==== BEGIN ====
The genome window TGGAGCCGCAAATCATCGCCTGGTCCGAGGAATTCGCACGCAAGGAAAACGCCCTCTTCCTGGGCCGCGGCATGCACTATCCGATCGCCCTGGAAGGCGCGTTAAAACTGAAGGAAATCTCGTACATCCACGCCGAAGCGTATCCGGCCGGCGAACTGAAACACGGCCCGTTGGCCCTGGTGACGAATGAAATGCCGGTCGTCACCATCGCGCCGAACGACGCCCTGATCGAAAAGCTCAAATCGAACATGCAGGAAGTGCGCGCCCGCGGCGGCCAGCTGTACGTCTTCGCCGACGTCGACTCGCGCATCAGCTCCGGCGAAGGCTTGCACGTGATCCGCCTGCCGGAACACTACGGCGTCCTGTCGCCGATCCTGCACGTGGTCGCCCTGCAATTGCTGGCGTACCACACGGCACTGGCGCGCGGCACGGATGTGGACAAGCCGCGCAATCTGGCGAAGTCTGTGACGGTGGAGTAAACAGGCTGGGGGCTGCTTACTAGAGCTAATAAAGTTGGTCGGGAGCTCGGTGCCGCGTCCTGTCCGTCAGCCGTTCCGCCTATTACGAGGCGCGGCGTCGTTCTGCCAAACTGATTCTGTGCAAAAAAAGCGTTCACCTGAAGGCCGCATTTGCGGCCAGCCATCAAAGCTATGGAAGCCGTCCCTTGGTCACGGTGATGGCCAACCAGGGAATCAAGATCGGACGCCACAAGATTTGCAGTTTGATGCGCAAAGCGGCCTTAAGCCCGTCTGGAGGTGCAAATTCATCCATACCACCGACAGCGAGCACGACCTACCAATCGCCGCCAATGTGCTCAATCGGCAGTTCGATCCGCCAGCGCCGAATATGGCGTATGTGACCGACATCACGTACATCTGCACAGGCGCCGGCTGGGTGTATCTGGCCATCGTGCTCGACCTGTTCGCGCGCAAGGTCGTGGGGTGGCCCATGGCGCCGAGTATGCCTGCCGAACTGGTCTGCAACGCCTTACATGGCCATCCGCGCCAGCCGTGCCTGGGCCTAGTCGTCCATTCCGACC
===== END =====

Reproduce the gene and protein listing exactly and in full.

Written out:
The genome window TGGAGCCGCAAATCATCGCCTGGTCCGAGGAATTCGCACGCAAGGAAAACGCCCTCTTCCTGGGCCGCGGCATGCACTATCCGATCGCCCTGGAAGGCGCGTTAAAACTGAAGGAAATCTCGTACATCCACGCCGAAGCGTATCCGGCCGGCGAACTGAAACACGGCCCGTTGGCCCTGGTGACGAATGAAATGCCGGTCGTCACCATCGCGCCGAACGACGCCCTGATCGAAAAGCTCAAATCGAACATGCAGGAAGTGCGCGCCCGCGGCGGCCAGCTGTACGTCTTCGCCGACGTCGACTCGCGCATCAGCTCCGGCGAAGGCTTGCACGTGATCCGCCTGCCGGAACACTACGGCGTCCTGTCGCCGATCCTGCACGTGGTCGCCCTGCAATTGCTGGCGTACCACACGGCACTGGCGCGCGGCACGGATGTGGACAAGCCGCGCAATCTGGCGAAGTCTGTGACGGTGGAGTAAACAGGCTGGGGGCTGCTTACTAGAGCTAATAAAGTTGGTCGGGAGCTCGGTGCCGCGTCCTGTCCGTCAGCCGTTCCGCCTATTACGAGGCGCGGCGTCGTTCTGCCAAACTGATTCTGTGCAAAAAAAGCGTTCACCTGAAGGCCGCATTTGCGGCCAGCCATCAAAGCTATGGAAGCCGTCCCTTGGTCACGGTGATGGCCAACCAGGGAATCAAGATCGGACGCCACAAGATTTGCAGTTTGATGCGCAAAGCGGCCTTAAGCCCGTCTGGAGGTGCAAATTCATCCATACCACCGACAGCGAGCACGACCTACCAATCGCCGCCAATGTGCTCAATCGGCAGTTCGATCCGCCAGCGCCGAATATGGCGTATGTGACCGACATCACGTACATCTGCACAGGCGCCGGCTGGGTGTATCTGGCCATCGTGCTCGACCTGTTCGCGCGCAAGGTCGTGGGGTGGCCCATGGCGCCGAGTATGCCTGCCGAACTGGTCTGCAACGCCTTACATGGCCATCCGCGCCAGCCGTGCCTGGGCCTAGTCGTCCATTCCGACC